# The Hardes Logic Puzzle Ever!

tomtom232
Posers and Puzzles 04 Oct '11 20:14
1. 04 Oct '11 20:14
Three gods A, B, and C are called, in no particular order, True, False, and Random. True always speaks truly, False always speaks falsely, but whether Random speaks truly or falsely is a completely random matter. Your task is to determine the identities of A, B, and C by asking two yes-no questions; each question must be put to exactly one god. The gods understand English, but will answer all questions in their own language, in which the words for yes and no are da and ja, in some order. You do not know which word means which.

-It could be that some god gets asked more than one question
-What the second question is, and to which god it is put, may depend on the answer to the first question.
-Whether Random speaks da or ja should be thought of as depending on the flip of a coin hidden in his brain: if the coin comes down heads, he speaks da; if tails, ja.
2. 05 Oct '11 14:20
Originally posted by tomtom232
The gods understand English, but will answer all questions in their own language, in which the words for yes and no are da and ja
You mean Da and Bal.

HTH; HAND.

Richard
3. 05 Oct '11 16:05
Originally posted by Shallow Blue
You mean Da and Bal.

HTH; HAND.

Richard
No thats the zombies and knaives on the island logic poser... this one is different.
4. 12 Oct '11 07:392 edits
There seem insufficient questions to me.

There are 6 permutations:
TLA
TAL
LTA
LAT
ATL
ALT

With the first question we are going to get da or ba

This can only split the 6 combinations into 2 3s.

But with only one more question we can only split each 3 into a 1 and a 2, so we need to get lucky, we can't guarantee knowing what they are in 2.

If the puzzle was to find the location of T in two questions, we might be able to do that.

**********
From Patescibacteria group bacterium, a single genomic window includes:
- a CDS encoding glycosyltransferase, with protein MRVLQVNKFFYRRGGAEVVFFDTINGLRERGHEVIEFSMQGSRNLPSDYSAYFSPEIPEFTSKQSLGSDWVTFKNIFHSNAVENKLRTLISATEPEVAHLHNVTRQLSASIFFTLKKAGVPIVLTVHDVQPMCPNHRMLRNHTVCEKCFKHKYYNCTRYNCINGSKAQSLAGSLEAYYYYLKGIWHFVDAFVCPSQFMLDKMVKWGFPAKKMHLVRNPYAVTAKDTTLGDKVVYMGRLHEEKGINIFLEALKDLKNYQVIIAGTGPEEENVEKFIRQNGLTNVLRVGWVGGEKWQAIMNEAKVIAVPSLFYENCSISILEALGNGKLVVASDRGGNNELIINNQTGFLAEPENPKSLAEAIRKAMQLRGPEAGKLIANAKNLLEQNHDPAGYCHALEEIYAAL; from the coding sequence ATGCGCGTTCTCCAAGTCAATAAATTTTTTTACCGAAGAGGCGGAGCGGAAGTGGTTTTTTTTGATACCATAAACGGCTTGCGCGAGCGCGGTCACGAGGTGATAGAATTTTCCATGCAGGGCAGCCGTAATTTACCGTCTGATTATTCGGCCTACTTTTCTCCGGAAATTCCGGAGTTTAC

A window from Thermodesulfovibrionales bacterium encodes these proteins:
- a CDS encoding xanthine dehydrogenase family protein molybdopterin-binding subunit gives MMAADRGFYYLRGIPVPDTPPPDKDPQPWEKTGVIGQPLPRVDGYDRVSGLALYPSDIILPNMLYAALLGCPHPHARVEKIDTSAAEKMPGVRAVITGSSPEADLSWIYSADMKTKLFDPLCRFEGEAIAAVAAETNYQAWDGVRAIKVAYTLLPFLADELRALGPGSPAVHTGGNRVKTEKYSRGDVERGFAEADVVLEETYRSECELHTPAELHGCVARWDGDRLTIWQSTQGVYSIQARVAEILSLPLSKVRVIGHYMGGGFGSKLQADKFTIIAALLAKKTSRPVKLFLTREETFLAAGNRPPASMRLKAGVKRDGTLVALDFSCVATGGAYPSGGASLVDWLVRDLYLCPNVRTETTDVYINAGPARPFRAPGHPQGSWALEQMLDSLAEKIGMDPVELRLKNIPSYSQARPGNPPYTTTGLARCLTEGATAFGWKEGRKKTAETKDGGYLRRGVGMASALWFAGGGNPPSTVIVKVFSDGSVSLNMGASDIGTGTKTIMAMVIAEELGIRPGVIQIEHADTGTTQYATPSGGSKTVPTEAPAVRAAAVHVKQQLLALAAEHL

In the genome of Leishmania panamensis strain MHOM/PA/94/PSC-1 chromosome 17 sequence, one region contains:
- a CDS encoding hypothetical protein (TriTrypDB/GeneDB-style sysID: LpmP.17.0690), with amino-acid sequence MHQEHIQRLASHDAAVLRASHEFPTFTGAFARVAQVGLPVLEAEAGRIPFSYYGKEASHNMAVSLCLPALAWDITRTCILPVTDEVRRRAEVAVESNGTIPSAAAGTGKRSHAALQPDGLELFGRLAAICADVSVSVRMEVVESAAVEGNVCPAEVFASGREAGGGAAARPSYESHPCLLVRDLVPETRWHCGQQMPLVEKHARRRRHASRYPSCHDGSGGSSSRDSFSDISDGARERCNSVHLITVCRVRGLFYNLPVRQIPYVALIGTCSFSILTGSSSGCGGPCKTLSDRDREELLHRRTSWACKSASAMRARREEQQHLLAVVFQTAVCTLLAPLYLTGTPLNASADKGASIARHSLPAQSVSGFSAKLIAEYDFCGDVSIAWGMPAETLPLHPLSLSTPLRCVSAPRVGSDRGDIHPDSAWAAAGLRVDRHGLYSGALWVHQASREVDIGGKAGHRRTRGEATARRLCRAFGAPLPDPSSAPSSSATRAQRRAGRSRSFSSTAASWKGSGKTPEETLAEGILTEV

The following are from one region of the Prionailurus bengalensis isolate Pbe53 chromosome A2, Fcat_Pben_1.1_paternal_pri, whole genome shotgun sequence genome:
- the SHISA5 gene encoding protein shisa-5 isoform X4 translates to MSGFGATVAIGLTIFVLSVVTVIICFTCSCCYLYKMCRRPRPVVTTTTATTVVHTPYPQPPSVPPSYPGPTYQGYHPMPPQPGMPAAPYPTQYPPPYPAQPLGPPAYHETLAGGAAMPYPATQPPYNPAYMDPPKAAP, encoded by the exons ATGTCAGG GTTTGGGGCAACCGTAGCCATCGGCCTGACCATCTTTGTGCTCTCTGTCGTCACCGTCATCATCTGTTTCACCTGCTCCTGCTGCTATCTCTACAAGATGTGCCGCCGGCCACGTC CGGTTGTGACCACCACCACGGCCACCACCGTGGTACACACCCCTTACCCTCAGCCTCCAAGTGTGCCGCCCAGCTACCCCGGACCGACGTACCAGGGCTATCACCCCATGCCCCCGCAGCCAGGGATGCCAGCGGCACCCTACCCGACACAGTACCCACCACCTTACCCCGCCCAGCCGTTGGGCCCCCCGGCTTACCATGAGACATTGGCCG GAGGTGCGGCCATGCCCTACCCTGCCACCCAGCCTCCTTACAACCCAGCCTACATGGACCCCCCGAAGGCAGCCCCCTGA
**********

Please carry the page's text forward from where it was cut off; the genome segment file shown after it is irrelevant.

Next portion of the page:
5. talzamir
Art, not a Toil
12 Oct '11 11:08
I agree. Given that you don't know what the words mean and you don't know what mood Random is for the first question, or the second question, there are plenty of permutations. Six different arrangements, or 12 after taking into account that random's answers can be true or false, or 24 given after taking into account that the answer can mean one thing or the opposite. That with just two orders.. well, it feels to me I would need to be one of the three gods to pull that off.
6. 12 Oct '11 19:211 edit
Glad you agree Tal. Perhaps it can be done in 3 questions, but two is definitely not enough.
7. 12 Oct '11 21:432 edits
Two is enough.

disclaimer: only read hint if you want to make the problem very easy for yourself.

da and ba are not the only possible answers
8. 13 Oct '11 07:35
Hmm, You do say they have to be "yes-no" questions..
9. talzamir
Art, not a Toil
13 Oct '11 10:16
It will be fascinating to learn the answer to this one. Unless one accepts
questions of multiple parts like, from right to left, what would each of you say if I ask &#039;do you sometimes lie, sometimes tell the truth
or
yes-no questions where silence is effectively a third answer
then for now I'm currently unable to proceed. I wonder what randomness here is.. the gods know which is which? Do they know when random lies / will lie?
10. 13 Oct '11 16:301 edit
Random doesn't speak true or false but randomly answers da or ja. Yes, multiconditional questions are acceptable as long as they are one complete yes-no question.